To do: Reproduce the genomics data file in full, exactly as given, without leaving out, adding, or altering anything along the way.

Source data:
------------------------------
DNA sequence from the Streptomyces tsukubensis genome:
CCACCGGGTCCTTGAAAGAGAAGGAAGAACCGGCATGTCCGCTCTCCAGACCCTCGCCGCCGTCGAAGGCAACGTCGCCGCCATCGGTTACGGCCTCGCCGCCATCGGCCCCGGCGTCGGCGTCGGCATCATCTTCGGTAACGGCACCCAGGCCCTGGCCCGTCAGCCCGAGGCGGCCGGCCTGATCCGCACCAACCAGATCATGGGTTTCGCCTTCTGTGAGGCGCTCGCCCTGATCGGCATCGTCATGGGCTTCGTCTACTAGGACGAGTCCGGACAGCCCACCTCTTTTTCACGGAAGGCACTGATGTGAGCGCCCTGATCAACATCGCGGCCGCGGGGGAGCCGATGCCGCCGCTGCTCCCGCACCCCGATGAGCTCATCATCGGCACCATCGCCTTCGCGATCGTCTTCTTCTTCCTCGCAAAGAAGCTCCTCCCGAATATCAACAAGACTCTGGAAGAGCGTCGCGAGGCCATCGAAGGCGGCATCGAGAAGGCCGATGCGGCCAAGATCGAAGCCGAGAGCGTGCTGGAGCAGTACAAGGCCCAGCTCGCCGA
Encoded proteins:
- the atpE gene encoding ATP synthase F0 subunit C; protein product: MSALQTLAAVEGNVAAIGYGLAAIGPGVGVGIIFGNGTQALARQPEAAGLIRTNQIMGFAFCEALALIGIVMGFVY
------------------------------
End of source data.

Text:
DNA sequence from the Streptomyces tsukubensis genome:
CCACCGGGTCCTTGAAAGAGAAGGAAGAACCGGCATGTCCGCTCTCCAGACCCTCGCCGCCGTCGAAGGCAACGTCGCCGCCATCGGTTACGGCCTCGCCGCCATCGGCCCCGGCGTCGGCGTCGGCATCATCTTCGGTAACGGCACCCAGGCCCTGGCCCGTCAGCCCGAGGCGGCCGGCCTGATCCGCACCAACCAGATCATGGGTTTCGCCTTCTGTGAGGCGCTCGCCCTGATCGGCATCGTCATGGGCTTCGTCTACTAGGACGAGTCCGGACAGCCCACCTCTTTTTCACGGAAGGCACTGATGTGAGCGCCCTGATCAACATCGCGGCCGCGGGGGAGCCGATGCCGCCGCTGCTCCCGCACCCCGATGAGCTCATCATCGGCACCATCGCCTTCGCGATCGTCTTCTTCTTCCTCGCAAAGAAGCTCCTCCCGAATATCAACAAGACTCTGGAAGAGCGTCGCGAGGCCATCGAAGGCGGCATCGAGAAGGCCGATGCGGCCAAGATCGAAGCCGAGAGCGTGCTGGAGCAGTACAAGGCCCAGCTCGCCGA
Encoded proteins:
- the atpE gene encoding ATP synthase F0 subunit C; protein product: MSALQTLAAVEGNVAAIGYGLAAIGPGVGVGIIFGNGTQALARQPEAAGLIRTNQIMGFAFCEALALIGIVMGFVY